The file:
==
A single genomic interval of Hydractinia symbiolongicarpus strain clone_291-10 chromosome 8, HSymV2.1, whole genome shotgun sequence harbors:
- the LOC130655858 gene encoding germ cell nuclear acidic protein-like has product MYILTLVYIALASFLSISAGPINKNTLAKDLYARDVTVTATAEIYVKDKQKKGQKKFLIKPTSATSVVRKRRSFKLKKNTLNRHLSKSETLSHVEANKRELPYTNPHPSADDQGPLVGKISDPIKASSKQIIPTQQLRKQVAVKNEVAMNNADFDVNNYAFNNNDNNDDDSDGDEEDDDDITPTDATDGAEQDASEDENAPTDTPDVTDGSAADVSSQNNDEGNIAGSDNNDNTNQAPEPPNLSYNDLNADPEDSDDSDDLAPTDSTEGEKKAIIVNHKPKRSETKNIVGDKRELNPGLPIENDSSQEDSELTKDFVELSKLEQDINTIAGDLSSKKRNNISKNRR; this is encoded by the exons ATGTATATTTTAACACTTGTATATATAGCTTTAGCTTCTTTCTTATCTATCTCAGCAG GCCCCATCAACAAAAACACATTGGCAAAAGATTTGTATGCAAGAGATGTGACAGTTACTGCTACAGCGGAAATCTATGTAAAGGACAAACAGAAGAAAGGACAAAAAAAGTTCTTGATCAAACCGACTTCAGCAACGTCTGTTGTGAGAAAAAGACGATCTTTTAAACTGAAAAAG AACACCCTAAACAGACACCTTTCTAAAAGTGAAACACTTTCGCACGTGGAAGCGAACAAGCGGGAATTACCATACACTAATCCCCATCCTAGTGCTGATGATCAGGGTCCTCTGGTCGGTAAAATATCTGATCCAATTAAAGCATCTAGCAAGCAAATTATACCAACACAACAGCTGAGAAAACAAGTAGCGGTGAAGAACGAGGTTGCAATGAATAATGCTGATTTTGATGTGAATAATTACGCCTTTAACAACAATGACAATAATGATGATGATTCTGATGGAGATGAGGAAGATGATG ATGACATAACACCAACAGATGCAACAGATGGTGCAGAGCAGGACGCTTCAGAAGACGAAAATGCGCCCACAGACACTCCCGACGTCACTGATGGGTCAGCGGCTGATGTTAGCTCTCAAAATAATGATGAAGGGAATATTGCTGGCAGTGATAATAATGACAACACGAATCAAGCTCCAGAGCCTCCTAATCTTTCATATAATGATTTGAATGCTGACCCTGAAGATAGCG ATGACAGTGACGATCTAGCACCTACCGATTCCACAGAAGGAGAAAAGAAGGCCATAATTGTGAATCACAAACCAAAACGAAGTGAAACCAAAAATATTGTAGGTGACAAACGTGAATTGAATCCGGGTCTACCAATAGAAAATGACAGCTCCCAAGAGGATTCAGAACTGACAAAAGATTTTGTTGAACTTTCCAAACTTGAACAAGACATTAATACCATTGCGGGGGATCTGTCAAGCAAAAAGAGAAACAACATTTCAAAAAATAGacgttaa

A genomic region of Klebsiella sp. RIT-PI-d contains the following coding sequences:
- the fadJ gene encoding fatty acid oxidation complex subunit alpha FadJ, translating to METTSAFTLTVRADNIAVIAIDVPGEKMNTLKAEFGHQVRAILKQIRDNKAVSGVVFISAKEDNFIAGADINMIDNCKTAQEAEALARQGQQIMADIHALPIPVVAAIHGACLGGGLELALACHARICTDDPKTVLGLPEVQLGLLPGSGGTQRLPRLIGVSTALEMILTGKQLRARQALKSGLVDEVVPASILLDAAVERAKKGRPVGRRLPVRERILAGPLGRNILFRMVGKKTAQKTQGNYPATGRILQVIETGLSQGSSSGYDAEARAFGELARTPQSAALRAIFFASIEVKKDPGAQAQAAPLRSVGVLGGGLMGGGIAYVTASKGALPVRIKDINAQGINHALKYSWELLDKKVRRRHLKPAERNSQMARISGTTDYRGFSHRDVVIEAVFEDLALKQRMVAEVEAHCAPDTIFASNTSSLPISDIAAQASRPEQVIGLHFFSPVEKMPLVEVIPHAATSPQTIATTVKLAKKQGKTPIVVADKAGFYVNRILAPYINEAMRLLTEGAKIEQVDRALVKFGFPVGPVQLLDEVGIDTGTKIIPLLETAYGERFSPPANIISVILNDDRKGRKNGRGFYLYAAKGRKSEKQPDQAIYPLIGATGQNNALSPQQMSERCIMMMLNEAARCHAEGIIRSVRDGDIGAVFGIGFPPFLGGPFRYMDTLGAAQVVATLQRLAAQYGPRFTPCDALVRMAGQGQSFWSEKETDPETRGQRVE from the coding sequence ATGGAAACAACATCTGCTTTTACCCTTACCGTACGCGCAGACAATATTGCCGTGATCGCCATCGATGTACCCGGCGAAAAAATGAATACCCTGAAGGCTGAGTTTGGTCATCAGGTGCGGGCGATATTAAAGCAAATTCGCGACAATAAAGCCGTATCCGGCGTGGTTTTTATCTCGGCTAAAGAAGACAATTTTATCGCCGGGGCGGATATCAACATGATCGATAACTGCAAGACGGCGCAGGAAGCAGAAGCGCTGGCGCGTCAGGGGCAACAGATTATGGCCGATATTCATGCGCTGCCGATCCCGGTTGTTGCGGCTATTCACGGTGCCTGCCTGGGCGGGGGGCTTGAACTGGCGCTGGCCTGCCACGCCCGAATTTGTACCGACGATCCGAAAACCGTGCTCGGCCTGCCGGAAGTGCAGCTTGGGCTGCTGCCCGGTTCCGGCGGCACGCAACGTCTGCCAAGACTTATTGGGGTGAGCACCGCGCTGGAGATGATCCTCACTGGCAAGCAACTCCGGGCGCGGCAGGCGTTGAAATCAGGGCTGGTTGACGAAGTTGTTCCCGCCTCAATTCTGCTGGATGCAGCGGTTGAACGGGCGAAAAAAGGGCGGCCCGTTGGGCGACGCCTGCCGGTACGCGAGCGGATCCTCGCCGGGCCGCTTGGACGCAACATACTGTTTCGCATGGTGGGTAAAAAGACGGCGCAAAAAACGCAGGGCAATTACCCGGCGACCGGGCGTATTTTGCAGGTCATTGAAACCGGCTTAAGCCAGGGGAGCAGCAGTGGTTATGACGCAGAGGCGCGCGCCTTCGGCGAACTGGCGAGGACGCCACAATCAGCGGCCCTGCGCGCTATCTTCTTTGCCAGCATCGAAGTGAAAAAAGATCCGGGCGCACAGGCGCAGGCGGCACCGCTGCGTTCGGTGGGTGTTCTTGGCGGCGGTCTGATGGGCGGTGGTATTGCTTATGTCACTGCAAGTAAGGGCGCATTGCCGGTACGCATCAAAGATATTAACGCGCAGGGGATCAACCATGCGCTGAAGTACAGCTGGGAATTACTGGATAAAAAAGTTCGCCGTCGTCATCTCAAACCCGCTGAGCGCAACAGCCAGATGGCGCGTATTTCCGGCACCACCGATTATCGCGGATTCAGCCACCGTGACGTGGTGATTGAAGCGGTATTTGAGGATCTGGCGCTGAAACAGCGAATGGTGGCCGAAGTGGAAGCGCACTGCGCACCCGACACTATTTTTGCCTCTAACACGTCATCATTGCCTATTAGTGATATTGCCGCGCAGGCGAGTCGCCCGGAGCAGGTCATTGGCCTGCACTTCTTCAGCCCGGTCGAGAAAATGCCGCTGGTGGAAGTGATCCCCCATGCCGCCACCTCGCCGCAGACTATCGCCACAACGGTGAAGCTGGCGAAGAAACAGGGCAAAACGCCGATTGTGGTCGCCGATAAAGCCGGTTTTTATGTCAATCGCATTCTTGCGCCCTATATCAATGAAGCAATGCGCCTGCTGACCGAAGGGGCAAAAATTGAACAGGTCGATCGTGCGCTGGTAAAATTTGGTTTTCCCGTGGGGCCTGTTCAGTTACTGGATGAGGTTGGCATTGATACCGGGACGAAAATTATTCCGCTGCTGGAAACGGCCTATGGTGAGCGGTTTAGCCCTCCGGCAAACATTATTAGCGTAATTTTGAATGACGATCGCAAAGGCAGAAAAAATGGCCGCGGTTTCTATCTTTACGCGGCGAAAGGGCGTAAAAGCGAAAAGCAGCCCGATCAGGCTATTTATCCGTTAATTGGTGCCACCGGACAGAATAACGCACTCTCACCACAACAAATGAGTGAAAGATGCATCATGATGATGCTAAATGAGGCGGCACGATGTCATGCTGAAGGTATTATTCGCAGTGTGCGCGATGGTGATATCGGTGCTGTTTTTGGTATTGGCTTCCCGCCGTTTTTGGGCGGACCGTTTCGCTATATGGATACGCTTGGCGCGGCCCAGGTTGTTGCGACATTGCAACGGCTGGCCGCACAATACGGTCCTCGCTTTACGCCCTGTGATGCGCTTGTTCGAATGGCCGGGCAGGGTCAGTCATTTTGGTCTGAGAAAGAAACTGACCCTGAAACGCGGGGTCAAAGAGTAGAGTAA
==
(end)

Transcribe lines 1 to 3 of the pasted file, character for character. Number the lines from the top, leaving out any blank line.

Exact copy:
A single genomic interval of Hydractinia symbiolongicarpus strain clone_291-10 chromosome 8, HSymV2.1, whole genome shotgun sequence harbors:
- the LOC130655858 gene encoding germ cell nuclear acidic protein-like has product MYILTLVYIALASFLSISAGPINKNTLAKDLYARDVTVTATAEIYVKDKQKKGQKKFLIKPTSATSVVRKRRSFKLKKNTLNRHLSKSETLSHVEANKRELPYTNPHPSADDQGPLVGKISDPIKASSKQIIPTQQLRKQVAVKNEVAMNNADFDVNNYAFNNNDNNDDDSDGDEEDDDDITPTDATDGAEQDASEDENAPTDTPDVTDGSAADVSSQNNDEGNIAGSDNNDNTNQAPEPPNLSYNDLNADPEDSDDSDDLAPTDSTEGEKKAIIVNHKPKRSETKNIVGDKRELNPGLPIENDSSQEDSELTKDFVELSKLEQDINTIAGDLSSKKRNNISKNRR; this is encoded by the exons ATGTATATTTTAACACTTGTATATATAGCTTTAGCTTCTTTCTTATCTATCTCAGCAG GCCCCATCAACAAAAACACATTGGCAAAAGATTTGTATGCAAGAGATGTGACAGTTACTGCTACAGCGGAAATCTATGTAAAGGACAAACAGAAGAAAGGACAAAAAAAGTTCTTGATCAAACCGACTTCAGCAACGTCTGTTGTGAGAAAAAGACGATCTTTTAAACTGAAAAAG AACACCCTAAACAGACACCTTTCTAAAAGTGAAACACTTTCGCACGTGGAAGCGAACAAGCGGGAATTACCATACACTAATCCCCATCCTAGTGCTGATGATCAGGGTCCTCTGGTCGGTAAAATATCTGATCCAATTAAAGCATCTAGCAAGCAAATTATACCAACACAACAGCTGAGAAAACAAGTAGCGGTGAAGAACGAGGTTGCAATGAATAATGCTGATTTTGATGTGAATAATTACGCCTTTAACAACAATGACAATAATGATGATGATTCTGATGGAGATGAGGAAGATGATG ATGACATAACACCAACAGATGCAACAGATGGTGCAGAGCAGGACGCTTCAGAAGACGAAAATGCGCCCACAGACACTCCCGACGTCACTGATGGGTCAGCGGCTGATGTTAGCTCTCAAAATAATGATGAAGGGAATATTGCTGGCAGTGATAATAATGACAACACGAATCAAGCTCCAGAGCCTCCTAATCTTTCATATAATGATTTGAATGCTGACCCTGAAGATAGCG ATGACAGTGACGATCTAGCACCTACCGATTCCACAGAAGGAGAAAAGAAGGCCATAATTGTGAATCACAAACCAAAACGAAGTGAAACCAAAAATATTGTAGGTGACAAACGTGAATTGAATCCGGGTCTACCAATAGAAAATGACAGCTCCCAAGAGGATTCAGAACTGACAAAAGATTTTGTTGAACTTTCCAAACTTGAACAAGACATTAATACCATTGCGGGGGATCTGTCAAGCAAAAAGAGAAACAACATTTCAAAAAATAGacgttaa

A genomic region of Klebsiella sp. RIT-PI-d contains the following coding sequences: